Opening Asia for Russia

17.10.2018 58 просмотров

Martial arts have been developed in India since time immemorial. According to legend, Siddhartha Guatama himself, who later became the Buddha, was known as a skilled warrior who invariably won victories in hand-to-hand combat. This won the heart of the beautiful princess Yasudara. The secrets of the mysterious struggle of the Kalaripayattu healers are carefully guarded and passed down from generation to generation.


The origins of this type of martial arts originate in the Indian states of Kerala and Tamilnadu. Word  "kalaripayattu" means "fight in a sacred place" (kalari - "sacred place", payattu - "fight"). Training and fights of fighters are very often held in a specially built temple - Kalari.

India has always been a different world for Europeans - mysterious, incomprehensible and ... alien. However, oddly enough, but it was European culture that diversified Indian martial arts, which gradually divided into unarmed and armed. But in fact, Indian power martial arts are older than European ones. 

Indian kalaripayattu wrestling
 Main Arena for fights is located in a special temple - on a recessed into the ground & nbsp; site. Photo: indienrundreisen.de

 
It is believed that the martial arts of India gave impetus to the development of many types of martial arts in the world. For example, even Shaolin wushu, whose history goes back many centuries. Kalaripayattu is one of the most ancient and closed martial arts, the secret knowledge of which is given only to the elite. Few warriors of Kerala and Tamil Nadu are fluent in it. These people can not only skillfully fight opponents, but also successfully heal people using techniques known only to them. However, modernity has made its own adjustments to the life of the Kalaripayattu fighters. Now they sometimes demonstrate their skills in public, although before this was done only in real combat. Today, the training of warrior doctors can be observed on one of the deserted beaches of India, but the main arena for duels is still located in a special temple - on & nbsp; platform deepened into the ground by 1.3 meters. It serves not only as a ring for duels, but also as a place for prayer.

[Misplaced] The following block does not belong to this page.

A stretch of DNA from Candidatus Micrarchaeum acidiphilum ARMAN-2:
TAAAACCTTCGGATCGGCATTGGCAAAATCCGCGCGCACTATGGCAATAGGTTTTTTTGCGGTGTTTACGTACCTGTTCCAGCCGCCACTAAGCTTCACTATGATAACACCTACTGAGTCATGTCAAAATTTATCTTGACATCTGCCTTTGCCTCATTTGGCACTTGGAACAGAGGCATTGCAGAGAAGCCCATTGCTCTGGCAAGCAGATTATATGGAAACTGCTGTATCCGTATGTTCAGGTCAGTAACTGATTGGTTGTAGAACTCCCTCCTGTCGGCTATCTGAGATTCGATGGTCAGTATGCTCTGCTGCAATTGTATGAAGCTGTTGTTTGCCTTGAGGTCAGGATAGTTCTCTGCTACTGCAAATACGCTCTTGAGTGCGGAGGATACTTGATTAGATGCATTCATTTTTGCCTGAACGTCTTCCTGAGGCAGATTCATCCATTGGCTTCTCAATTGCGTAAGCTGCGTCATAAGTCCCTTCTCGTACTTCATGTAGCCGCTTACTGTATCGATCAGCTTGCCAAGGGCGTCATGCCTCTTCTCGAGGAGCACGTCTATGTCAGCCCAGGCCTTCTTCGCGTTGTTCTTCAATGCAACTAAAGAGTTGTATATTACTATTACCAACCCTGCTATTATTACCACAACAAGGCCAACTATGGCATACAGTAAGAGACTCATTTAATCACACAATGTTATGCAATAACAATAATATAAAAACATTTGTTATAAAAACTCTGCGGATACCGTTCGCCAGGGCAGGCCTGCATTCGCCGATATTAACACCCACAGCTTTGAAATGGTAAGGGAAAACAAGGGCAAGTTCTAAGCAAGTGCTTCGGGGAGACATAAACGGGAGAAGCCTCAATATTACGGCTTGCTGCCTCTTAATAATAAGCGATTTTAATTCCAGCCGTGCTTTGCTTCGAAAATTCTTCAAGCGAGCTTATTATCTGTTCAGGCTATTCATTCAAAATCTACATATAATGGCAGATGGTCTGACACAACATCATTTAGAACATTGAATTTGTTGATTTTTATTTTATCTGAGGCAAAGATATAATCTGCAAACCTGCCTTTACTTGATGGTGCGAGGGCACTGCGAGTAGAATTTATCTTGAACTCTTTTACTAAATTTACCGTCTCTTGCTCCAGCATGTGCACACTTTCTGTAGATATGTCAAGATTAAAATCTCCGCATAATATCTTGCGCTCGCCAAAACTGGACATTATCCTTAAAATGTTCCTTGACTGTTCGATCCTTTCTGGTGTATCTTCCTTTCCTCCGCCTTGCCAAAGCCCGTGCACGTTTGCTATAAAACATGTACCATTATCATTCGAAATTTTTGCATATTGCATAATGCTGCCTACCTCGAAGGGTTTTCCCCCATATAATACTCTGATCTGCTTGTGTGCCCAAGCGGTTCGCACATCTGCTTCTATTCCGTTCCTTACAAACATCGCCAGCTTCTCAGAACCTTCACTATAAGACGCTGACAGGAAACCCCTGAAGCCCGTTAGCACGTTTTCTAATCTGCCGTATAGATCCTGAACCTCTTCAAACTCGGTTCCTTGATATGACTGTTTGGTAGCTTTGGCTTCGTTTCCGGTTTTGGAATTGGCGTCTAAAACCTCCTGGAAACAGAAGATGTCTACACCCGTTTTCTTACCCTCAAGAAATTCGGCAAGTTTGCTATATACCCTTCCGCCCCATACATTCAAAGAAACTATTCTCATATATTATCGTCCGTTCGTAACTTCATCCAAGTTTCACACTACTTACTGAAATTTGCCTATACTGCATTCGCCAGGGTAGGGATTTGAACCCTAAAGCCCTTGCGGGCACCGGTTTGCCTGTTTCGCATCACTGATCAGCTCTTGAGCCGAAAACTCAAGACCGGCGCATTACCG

The blades of the sabers are not blunt, the blows are real. But whenever the blade seems to be about to overtake the mortal flesh, the kalaripayattu fighter makes a breathtaking jump with lightning speed, flying several meters high, and attacks the enemy from above. Next to the fight is watching the teacher - Auchan - he is also a mentor in life. With a gesture, he stops the duel, and the students gather around him, humbly listening to remarks, reproaches and advice.
 

Kalaripayattu Indian Wrestling
Today, the training of medical warriors can be seen on one of the deserted beaches of India. Photo: malstran.ru


They say that kalaripayattu is a martial art created by Parasunara (one of the incarnations of the god Vishnu), which gradually turned into a secret caste nayar warriors. For hundreds of years they "synthesized" ancient Indian military skills (dhanur-veda) and no less ancient Indian medicine (Ayurveda). Until the 16th century, it was strictly forbidden to pass on the secrets of fighting and healing to Christians and Muslims. Kalaripayattu training begins at the age of six: the teacher who takes patronage over the baby becomes the only authority for him. But only the best of the best, who have gone through several stages of knowledge, will eventually learn the most important secrets that the teacher passes on to them.